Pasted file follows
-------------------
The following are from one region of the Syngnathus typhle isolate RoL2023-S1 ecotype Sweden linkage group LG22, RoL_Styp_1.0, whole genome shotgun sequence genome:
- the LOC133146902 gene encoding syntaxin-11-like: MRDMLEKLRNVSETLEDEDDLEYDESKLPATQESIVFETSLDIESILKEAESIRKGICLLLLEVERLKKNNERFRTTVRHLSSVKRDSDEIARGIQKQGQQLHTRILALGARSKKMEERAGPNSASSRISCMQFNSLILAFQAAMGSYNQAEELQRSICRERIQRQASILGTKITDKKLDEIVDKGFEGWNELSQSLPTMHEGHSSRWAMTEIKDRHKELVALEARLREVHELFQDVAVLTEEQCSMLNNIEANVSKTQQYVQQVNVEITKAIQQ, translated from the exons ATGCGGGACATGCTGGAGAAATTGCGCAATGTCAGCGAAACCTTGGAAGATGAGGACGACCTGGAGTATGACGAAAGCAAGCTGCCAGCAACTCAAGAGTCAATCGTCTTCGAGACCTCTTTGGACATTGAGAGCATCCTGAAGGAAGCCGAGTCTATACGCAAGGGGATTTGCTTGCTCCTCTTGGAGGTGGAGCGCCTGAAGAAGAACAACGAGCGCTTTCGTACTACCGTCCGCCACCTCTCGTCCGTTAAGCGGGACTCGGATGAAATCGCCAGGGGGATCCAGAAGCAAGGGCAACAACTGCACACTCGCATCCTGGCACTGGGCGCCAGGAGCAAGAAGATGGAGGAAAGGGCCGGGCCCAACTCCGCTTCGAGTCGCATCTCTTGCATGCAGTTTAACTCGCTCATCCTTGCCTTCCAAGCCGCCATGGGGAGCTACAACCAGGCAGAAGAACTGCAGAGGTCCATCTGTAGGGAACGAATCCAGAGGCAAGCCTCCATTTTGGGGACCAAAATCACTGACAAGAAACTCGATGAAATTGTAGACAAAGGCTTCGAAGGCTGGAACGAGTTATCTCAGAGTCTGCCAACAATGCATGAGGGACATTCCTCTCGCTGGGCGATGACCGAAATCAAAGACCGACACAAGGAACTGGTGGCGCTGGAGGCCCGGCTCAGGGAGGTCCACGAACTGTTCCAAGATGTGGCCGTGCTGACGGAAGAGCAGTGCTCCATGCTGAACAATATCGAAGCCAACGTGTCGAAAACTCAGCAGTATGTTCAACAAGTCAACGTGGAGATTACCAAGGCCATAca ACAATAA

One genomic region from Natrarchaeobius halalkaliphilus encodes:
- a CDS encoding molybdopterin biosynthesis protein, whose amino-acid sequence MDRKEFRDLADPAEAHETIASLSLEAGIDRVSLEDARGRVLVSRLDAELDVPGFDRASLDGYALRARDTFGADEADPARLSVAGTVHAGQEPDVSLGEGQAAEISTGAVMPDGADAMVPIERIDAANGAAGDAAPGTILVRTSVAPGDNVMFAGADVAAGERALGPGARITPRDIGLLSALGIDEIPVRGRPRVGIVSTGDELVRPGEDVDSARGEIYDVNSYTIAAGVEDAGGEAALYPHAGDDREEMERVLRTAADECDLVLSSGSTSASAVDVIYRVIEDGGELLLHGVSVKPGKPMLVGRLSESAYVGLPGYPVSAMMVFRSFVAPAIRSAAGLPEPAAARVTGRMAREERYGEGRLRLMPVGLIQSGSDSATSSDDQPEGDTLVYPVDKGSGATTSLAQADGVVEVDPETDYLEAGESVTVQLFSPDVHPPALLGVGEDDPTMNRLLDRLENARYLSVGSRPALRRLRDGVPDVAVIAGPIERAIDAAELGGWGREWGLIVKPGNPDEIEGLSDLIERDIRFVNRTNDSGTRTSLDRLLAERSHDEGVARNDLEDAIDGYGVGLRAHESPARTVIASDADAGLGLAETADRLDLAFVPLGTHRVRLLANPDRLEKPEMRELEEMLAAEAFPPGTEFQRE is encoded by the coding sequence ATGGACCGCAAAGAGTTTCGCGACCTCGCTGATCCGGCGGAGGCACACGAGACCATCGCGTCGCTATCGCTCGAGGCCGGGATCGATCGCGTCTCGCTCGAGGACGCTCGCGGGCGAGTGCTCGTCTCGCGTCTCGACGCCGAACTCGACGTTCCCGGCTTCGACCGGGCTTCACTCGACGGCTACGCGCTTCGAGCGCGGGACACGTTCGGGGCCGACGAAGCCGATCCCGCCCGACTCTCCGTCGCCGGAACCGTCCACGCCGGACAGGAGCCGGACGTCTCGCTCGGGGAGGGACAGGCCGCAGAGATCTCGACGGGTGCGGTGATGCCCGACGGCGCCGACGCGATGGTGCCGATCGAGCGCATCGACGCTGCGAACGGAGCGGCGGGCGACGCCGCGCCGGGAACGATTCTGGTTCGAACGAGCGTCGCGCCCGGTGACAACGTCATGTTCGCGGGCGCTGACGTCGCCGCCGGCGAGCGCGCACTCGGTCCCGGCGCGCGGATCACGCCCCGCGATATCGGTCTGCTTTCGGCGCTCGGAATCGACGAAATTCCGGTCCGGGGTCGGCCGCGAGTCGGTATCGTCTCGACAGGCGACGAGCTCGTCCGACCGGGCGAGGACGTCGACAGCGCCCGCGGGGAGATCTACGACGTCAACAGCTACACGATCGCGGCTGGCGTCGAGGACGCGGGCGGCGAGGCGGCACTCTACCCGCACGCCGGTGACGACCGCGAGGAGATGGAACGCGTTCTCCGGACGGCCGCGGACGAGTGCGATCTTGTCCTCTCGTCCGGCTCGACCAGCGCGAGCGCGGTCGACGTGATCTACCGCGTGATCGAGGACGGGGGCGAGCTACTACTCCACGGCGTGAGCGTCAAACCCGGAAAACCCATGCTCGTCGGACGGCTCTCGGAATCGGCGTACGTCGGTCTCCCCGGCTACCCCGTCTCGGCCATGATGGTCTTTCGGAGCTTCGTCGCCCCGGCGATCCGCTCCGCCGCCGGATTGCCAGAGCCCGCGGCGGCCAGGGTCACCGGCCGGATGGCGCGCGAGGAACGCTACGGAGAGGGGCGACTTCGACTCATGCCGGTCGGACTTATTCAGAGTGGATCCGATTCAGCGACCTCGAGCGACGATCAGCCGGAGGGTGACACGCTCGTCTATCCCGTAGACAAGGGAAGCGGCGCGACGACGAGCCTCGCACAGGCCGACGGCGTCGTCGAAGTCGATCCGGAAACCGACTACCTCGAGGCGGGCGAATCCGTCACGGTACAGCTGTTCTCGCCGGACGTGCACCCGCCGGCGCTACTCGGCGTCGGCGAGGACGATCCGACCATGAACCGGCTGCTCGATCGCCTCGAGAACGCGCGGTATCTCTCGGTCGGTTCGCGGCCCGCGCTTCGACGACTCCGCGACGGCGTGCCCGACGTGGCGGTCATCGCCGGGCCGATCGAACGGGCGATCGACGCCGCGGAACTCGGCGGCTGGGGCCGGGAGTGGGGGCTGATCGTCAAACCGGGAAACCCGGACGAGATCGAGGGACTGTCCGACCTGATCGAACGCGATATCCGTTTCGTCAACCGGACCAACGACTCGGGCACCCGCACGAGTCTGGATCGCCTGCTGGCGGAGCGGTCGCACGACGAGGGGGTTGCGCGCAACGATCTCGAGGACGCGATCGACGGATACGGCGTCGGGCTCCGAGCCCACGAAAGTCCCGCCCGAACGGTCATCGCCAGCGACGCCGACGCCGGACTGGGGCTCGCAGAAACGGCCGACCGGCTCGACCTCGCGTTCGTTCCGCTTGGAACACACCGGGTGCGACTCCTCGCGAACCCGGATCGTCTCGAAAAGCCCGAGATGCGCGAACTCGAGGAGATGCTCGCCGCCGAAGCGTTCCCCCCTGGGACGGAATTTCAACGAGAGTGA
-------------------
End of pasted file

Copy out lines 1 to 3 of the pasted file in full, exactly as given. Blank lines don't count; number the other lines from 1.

The following are from one region of the Syngnathus typhle isolate RoL2023-S1 ecotype Sweden linkage group LG22, RoL_Styp_1.0, whole genome shotgun sequence genome:
- the LOC133146902 gene encoding syntaxin-11-like: MRDMLEKLRNVSETLEDEDDLEYDESKLPATQESIVFETSLDIESILKEAESIRKGICLLLLEVERLKKNNERFRTTVRHLSSVKRDSDEIARGIQKQGQQLHTRILALGARSKKMEERAGPNSASSRISCMQFNSLILAFQAAMGSYNQAEELQRSICRERIQRQASILGTKITDKKLDEIVDKGFEGWNELSQSLPTMHEGHSSRWAMTEIKDRHKELVALEARLREVHELFQDVAVLTEEQCSMLNNIEANVSKTQQYVQQVNVEITKAIQQ, translated from the exons ATGCGGGACATGCTGGAGAAATTGCGCAATGTCAGCGAAACCTTGGAAGATGAGGACGACCTGGAGTATGACGAAAGCAAGCTGCCAGCAACTCAAGAGTCAATCGTCTTCGAGACCTCTTTGGACATTGAGAGCATCCTGAAGGAAGCCGAGTCTATACGCAAGGGGATTTGCTTGCTCCTCTTGGAGGTGGAGCGCCTGAAGAAGAACAACGAGCGCTTTCGTACTACCGTCCGCCACCTCTCGTCCGTTAAGCGGGACTCGGATGAAATCGCCAGGGGGATCCAGAAGCAAGGGCAACAACTGCACACTCGCATCCTGGCACTGGGCGCCAGGAGCAAGAAGATGGAGGAAAGGGCCGGGCCCAACTCCGCTTCGAGTCGCATCTCTTGCATGCAGTTTAACTCGCTCATCCTTGCCTTCCAAGCCGCCATGGGGAGCTACAACCAGGCAGAAGAACTGCAGAGGTCCATCTGTAGGGAACGAATCCAGAGGCAAGCCTCCATTTTGGGGACCAAAATCACTGACAAGAAACTCGATGAAATTGTAGACAAAGGCTTCGAAGGCTGGAACGAGTTATCTCAGAGTCTGCCAACAATGCATGAGGGACATTCCTCTCGCTGGGCGATGACCGAAATCAAAGACCGACACAAGGAACTGGTGGCGCTGGAGGCCCGGCTCAGGGAGGTCCACGAACTGTTCCAAGATGTGGCCGTGCTGACGGAAGAGCAGTGCTCCATGCTGAACAATATCGAAGCCAACGTGTCGAAAACTCAGCAGTATGTTCAACAAGTCAACGTGGAGATTACCAAGGCCATAca ACAATAA

One genomic region from Natrarchaeobius halalkaliphilus encodes: